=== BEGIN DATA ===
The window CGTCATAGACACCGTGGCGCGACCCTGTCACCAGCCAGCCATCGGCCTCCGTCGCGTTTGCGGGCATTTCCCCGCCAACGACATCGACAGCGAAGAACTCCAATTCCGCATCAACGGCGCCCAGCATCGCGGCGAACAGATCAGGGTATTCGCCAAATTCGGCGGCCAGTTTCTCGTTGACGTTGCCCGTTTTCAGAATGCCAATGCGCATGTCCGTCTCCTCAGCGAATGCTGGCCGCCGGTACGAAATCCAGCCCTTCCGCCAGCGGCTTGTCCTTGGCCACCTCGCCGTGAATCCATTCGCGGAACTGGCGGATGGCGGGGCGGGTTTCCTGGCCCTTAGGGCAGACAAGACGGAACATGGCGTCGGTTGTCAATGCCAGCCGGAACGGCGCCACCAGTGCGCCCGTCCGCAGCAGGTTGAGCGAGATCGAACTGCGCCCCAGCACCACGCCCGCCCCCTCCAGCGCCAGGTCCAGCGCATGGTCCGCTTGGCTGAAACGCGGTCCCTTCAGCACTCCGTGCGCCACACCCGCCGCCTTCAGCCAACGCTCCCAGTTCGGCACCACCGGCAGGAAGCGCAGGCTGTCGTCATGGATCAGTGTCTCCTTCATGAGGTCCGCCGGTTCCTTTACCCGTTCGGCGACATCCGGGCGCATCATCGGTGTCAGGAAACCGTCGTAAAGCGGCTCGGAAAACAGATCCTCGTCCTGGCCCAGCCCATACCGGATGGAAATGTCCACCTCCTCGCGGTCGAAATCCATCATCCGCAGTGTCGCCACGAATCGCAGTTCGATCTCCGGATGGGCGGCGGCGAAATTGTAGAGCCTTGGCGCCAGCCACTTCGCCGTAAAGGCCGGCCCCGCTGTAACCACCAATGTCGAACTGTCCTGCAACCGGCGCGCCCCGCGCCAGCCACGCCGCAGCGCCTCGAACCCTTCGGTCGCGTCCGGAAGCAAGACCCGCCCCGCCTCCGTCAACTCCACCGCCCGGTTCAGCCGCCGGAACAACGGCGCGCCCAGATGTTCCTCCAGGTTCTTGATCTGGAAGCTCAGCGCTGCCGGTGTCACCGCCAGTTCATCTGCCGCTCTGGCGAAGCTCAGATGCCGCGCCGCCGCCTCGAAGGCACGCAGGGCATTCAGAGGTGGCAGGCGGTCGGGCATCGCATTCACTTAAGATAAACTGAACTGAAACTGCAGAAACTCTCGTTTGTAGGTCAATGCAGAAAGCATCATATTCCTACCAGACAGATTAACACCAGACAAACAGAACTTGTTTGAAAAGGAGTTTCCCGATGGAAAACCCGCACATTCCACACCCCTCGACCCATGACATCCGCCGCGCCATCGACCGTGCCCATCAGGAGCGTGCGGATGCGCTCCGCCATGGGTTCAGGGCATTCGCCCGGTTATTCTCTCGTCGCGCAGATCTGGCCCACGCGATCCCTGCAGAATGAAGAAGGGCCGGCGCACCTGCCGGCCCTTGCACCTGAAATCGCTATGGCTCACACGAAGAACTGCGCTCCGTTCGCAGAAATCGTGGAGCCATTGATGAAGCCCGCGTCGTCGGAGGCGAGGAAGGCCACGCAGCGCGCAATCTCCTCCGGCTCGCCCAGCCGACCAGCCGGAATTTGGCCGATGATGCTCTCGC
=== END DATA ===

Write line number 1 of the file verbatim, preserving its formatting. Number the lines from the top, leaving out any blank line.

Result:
The window CGTCATAGACACCGTGGCGCGACCCTGTCACCAGCCAGCCATCGGCCTCCGTCGCGTTTGCGGGCATTTCCCCGCCAACGACATCGACAGCGAAGAACTCCAATTCCGCATCAACGGCGCCCAGCATCGCGGCGAACAGATCAGGGTATTCGCCAAATTCGGCGGCCAGTTTCTCGTTGACGTTGCCCGTTTTCAGAATGCCAATGCGCATGTCCGTCTCCTCAGCGAATGCTGGCCGCCGGTACGAAATCCAGCCCTTCCGCCAGCGGCTTGTCCTTGGCCACCTCGCCGTGAATCCATTCGCGGAACTGGCGGATGGCGGGGCGGGTTTCCTGGCCCTTAGGGCAGACAAGACGGAACATGGCGTCGGTTGTCAATGCCAGCCGGAACGGCGCCACCAGTGCGCCCGTCCGCAGCAGGTTGAGCGAGATCGAACTGCGCCCCAGCACCACGCCCGCCCCCTCCAGCGCCAGGTCCAGCGCATGGTCCGCTTGGCTGAAACGCGGTCCCTTCAGCACTCCGTGCGCCACACCCGCCGCCTTCAGCCAACGCTCCCAGTTCGGCACCACCGGCAGGAAGCGCAGGCTGTCGTCATGGATCAGTGTCTCCTTCATGAGGTCCGCCGGTTCCTTTACCCGTTCGGCGACATCCGGGCGCATCATCGGTGTCAGGAAACCGTCGTAAAGCGGCTCGGAAAACAGATCCTCGTCCTGGCCCAGCCCATACCGGATGGAAATGTCCACCTCCTCGCGGTCGAAATCCATCATCCGCAGTGTCGCCACGAATCGCAGTTCGATCTCCGGATGGGCGGCGGCGAAATTGTAGAGCCTTGGCGCCAGCCACTTCGCCGTAAAGGCCGGCCCCGCTGTAACCACCAATGTCGAACTGTCCTGCAACCGGCGCGCCCCGCGCCAGCCACGCCGCAGCGCCTCGAACCCTTCGGTCGCGTCCGGAAGCAAGACCCGCCCCGCCTCCGTCAACTCCACCGCCCGGTTCAGCCGCCGGAACAACGGCGCGCCCAGATGTTCCTCCAGGTTCTTGATCTGGAAGCTCAGCGCTGCCGGTGTCACCGCCAGTTCATCTGCCGCTCTGGCGAAGCTCAGATGCCGCGCCGCCGCCTCGAAGGCACGCAGGGCATTCAGAGGTGGCAGGCGGTCGGGCATCGCATTCACTTAAGATAAACTGAACTGAAACTGCAGAAACTCTCGTTTGTAGGTCAATGCAGAAAGCATCATATTCCTACCAGACAGATTAACACCAGACAAACAGAACTTGTTTGAAAAGGAGTTTCCCGATGGAAAACCCGCACATTCCACACCCCTCGACCCATGACATCCGCCGCGCCATCGACCGTGCCCATCAGGAGCGTGCGGATGCGCTCCGCCATGGGTTCAGGGCATTCGCCCGGTTATTCTCTCGTCGCGCAGATCTGGCCCACGCGATCCCTGCAGAATGAAGAAGGGCCGGCGCACCTGCCGGCCCTTGCACCTGAAATCGCTATGGCTCACACGAAGAACTGCGCTCCGTTCGCAGAAATCGTGGAGCCATTGATGAAGCCCGCGTCGTCGGAGGCGAGGAAGGCCACGCAGCGCGCAATCTCCTCCGGCTCGCCCAGCCGACCAGCCGGAATTTGGCCGATGATGCTCTCGC